The local dental clinic did not just pop out of the ground fully formed. From the start of the dentist in Brentwood it was a long journey with many up and down’s. Pre-19th dentistry was more established than you might think. There has always been a pressing need as anyone with dental distress will tell you. A healthy set of teeth has always been prized; there was a compensation rate set across the Roman empire for those who knocked out the tooth of a free man.
The important changes of the 19 century were the increase in income of the general population, giving them access to high-sugar food and the disposable income to pay for dental treatment.
The work of ‘operators for the teeth’ as they were referred to, was a trade learned from a long apprenticeship, with no official license to practice. The result was a highly variable quality of care and competence. There was little recourse in the event of malpractice and even the length of the apprenticeship was totally up to the masters of the practices.
The first respectable institution to take dental education seriously was Guy’s hospital, starting intermittent lectures in the last few years of the 18th century. With the dental hospital of London and the National Dental Hospital founded in the 1850s, both provided private care for the wealthy but had integrated surgeries who would carry out free treatment for those in need.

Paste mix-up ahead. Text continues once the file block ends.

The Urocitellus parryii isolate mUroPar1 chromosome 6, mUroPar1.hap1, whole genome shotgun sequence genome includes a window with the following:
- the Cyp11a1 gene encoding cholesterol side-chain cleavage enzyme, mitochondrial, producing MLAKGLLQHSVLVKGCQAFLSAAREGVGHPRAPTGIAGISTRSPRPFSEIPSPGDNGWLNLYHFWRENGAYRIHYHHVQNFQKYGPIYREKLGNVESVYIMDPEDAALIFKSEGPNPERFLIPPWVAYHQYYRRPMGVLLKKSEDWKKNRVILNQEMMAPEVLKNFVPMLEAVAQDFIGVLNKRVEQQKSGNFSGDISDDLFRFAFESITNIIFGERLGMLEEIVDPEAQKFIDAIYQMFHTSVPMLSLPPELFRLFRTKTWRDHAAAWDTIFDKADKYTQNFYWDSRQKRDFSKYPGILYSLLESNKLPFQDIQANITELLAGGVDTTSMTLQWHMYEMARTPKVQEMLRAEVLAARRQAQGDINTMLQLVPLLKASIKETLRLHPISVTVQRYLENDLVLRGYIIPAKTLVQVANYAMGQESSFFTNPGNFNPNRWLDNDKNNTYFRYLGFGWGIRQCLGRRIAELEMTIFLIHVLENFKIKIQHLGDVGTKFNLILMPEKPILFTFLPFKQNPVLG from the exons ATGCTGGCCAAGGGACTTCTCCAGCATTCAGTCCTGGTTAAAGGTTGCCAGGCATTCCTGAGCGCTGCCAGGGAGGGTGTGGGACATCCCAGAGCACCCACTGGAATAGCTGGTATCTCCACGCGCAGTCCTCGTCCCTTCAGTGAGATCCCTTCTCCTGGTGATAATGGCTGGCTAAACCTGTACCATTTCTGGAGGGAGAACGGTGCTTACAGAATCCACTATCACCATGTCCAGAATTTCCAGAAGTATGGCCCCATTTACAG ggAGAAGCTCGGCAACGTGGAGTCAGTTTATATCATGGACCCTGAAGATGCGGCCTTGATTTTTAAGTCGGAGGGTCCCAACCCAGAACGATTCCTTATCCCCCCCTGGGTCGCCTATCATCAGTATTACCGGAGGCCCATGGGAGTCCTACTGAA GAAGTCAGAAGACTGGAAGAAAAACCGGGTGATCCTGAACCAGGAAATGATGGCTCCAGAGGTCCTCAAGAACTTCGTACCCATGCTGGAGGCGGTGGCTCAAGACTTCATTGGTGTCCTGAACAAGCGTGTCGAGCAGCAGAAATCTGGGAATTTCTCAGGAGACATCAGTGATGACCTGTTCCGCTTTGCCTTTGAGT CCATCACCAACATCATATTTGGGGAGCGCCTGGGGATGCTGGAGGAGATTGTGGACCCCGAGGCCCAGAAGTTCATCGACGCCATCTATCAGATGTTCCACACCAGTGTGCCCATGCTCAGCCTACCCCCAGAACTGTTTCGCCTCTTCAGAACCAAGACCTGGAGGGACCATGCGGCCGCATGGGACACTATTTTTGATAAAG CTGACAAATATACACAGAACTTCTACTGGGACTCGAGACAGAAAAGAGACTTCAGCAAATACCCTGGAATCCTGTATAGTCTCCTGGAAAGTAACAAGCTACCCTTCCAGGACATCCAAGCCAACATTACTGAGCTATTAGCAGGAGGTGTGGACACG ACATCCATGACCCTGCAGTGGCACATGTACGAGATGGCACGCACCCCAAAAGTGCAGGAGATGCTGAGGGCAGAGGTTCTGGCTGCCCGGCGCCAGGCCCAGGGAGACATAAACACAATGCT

In 1860 the Royal College of surgeons wrote the first Licentiatiates in Dental Surgery (LDS). This had no legal power but complying with the licentiates was a source of prestige when competing for wealthy patrons. LDS diplomas could be obtained by surgical colleges across Great Britain by the 1870s, showing that graduates had a grounding in all the basic techniques to practice.
The start of law and regulations in dentistry
None of the qualifications associated with the fledgeling industry was mandated, and qualified practitioners were a rare sight outside of Harley Street. The majority of people would see an apprentice but these days were numbered with the calling of the dental reform committee of 1870. The committee was charged by Parliament to write legislation on the practice of dentistry.
This formed The Dentists Act of 1878 which forced the adherence to the LDS and registration for practitioners to refer to themselves as dentists.
This did not have the desired effect. Rather than raising the quality of care, it divided it into two camps. The Dentist, fully qualified with an LDS surgery, who would provide a high-quality service for the rich and powerful minority, versus the ‘not-dentists’ who had gained their experience from apprenticeships, but were affordable and served the vast majority of the population. Generally, it was seen as a triumph and parliament saw no need for further legalisation.
March of progress
Only after the first world war did the era of the un-qualified practise come to an end with The Dentists Act of 1921. Today, you can look up the license of any dental practitioner if you wish on the General Dental Council’s website.